Australian Consulate-General

Career Opportunities - Guidelines


Applications must be submitted via email to the nominated address by the closing date and time specified in the advertisement.  Applications received after the closing date and time may not be considered.  The subject line of your email should include the Position Number and Position Title you are applying for.

Your application, written in English, should include:

  • Completed ‘Application for Locally Engaged Staff Employment’
  • Curriculum Vitae (CV) (maximum 2 pages) which outlines relevant personal information and career history
  • Your application pitch telling us why you are the best person for this position.  We want to know why you are interested in the role, what you can offer us, and how your skills, knowledge, experience and qualifications are applicable to the role. 


The ‘Application for Locally Engaged Staff Employment’ form

You should complete the ‘Application for Locally Engaged Staff Employment’ form attached to the job advertisement in full.  You must provide the details of two work-related referees we can contact during the selection process.  Referees should be able to comment on your work performance in detail and been your supervisor or manager, not your peer or co-worker.  One referee should be your current supervisor.  Ensure your referees are aware you have applied for the job and are willing to be contacted.


Preparing your CV

The quality of your CV creates the vital first impression we have of you. As a minimum, you should ensure that you include the following elements:

  • Personal Details – include your name, contact email address and phone numbers.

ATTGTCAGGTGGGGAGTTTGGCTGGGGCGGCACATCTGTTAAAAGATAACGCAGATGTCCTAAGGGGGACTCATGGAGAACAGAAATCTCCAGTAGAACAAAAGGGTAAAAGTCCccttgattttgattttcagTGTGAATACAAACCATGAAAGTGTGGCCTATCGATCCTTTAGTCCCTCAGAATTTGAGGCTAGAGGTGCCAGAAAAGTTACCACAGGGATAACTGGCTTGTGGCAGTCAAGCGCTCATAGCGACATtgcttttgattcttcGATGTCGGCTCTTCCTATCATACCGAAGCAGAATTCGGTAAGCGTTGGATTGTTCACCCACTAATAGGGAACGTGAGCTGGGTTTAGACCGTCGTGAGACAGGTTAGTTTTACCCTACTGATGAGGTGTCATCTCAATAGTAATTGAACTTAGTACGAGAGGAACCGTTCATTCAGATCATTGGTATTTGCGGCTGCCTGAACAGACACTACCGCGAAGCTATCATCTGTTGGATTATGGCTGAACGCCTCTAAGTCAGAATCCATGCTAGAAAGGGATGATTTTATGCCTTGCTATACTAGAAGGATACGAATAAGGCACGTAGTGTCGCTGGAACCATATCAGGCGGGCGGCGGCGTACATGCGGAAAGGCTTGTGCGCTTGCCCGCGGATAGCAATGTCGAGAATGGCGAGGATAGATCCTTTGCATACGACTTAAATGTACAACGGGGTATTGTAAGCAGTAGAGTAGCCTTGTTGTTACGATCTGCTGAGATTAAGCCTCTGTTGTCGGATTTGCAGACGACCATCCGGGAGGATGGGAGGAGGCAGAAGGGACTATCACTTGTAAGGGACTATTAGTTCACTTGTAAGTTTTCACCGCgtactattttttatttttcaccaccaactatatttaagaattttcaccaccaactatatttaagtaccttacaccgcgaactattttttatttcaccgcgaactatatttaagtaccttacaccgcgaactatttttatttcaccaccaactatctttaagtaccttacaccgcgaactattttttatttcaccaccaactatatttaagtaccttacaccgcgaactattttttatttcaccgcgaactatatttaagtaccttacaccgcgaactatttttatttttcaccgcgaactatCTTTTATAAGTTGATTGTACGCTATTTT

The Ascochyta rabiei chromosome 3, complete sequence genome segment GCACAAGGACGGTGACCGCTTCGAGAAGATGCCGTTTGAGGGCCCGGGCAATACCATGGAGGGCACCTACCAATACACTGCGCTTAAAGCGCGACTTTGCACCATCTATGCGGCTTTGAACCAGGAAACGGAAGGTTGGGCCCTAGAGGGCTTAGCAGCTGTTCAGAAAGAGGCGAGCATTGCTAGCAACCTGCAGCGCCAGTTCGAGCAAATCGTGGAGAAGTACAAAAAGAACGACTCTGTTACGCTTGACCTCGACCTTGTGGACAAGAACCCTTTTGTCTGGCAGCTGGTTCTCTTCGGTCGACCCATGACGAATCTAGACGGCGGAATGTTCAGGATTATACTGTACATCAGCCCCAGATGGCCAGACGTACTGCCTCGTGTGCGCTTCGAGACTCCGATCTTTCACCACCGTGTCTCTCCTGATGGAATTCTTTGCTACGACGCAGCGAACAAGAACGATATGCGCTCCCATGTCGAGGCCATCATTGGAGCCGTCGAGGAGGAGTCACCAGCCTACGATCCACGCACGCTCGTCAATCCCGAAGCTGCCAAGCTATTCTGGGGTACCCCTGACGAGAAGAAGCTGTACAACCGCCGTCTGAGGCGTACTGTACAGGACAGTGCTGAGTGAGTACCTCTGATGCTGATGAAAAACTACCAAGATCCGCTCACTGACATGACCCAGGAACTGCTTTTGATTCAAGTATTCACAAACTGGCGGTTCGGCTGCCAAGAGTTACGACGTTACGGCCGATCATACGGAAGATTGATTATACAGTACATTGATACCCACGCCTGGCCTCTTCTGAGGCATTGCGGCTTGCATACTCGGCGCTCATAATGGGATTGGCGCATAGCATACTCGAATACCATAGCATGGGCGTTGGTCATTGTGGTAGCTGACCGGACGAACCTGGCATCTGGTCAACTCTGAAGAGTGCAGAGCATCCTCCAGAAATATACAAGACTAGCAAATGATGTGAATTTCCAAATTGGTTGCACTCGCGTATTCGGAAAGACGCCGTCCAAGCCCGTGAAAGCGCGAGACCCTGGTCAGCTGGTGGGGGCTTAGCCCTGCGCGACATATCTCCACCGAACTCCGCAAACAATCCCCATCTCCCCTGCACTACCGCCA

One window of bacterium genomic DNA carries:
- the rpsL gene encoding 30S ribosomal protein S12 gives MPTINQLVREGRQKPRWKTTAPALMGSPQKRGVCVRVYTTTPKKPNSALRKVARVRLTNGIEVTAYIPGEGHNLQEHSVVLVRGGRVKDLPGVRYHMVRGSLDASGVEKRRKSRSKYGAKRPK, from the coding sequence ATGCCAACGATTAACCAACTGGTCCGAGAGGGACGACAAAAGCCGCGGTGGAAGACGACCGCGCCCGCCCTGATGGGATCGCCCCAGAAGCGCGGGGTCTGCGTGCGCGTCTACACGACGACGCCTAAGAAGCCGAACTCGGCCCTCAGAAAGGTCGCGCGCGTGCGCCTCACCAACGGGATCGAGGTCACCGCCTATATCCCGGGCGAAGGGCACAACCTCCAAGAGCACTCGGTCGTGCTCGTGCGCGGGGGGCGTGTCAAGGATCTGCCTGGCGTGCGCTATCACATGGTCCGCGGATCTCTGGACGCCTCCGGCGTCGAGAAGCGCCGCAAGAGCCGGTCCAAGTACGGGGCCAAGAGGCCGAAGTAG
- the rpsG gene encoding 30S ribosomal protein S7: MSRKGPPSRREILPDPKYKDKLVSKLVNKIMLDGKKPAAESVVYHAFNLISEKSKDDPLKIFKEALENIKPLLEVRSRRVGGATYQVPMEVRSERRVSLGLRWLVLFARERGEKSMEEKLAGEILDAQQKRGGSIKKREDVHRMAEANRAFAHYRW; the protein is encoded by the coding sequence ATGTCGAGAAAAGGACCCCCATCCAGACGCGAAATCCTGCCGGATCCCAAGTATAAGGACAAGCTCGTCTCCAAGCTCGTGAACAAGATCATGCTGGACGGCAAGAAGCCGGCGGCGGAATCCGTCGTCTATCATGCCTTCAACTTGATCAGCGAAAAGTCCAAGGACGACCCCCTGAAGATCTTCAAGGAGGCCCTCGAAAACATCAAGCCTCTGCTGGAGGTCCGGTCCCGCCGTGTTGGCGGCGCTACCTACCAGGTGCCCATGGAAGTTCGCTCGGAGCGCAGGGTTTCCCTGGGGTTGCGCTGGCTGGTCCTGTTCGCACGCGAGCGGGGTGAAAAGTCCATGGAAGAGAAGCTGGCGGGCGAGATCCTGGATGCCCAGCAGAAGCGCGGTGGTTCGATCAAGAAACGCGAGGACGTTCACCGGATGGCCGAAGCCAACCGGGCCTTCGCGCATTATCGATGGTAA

• Education – provide details of any education and qualifications that relate to the job you are applying for.
  • Work Experience – include all work experience and outline the main responsibilities and achievements that are relevant to the job you are applying for. Organise your employment history in chronological order, starting with the most recent, and indicate actual dates of employment. Make sure to explain any gaps in time.
  • Other Experience – if relevant, briefly mention any extra-curricular activities, interests or volunteer/community work that you participated in and highlight what you gained from that experience.
  • Layout – your CV should be a maximum of 2 pages in length. Use an easy to read font and a simple, consistent format. Use bullet points to break up text. Place key information on the front page where it can be noticed. Highlight important facts, and ensure that you can back them up with examples if asked at interview.


Writing your Application Pitch

Your application pitch is a chance to tell us why you are the right person for the job.  We want to know why you are interested in the role, what you can offer us, and how your skills, knowledge, experience and qualifications are applicable to the role.

Your pitch is a marketing document, promoting how you are a strong candidate for the opportunity on offer.  This means you should: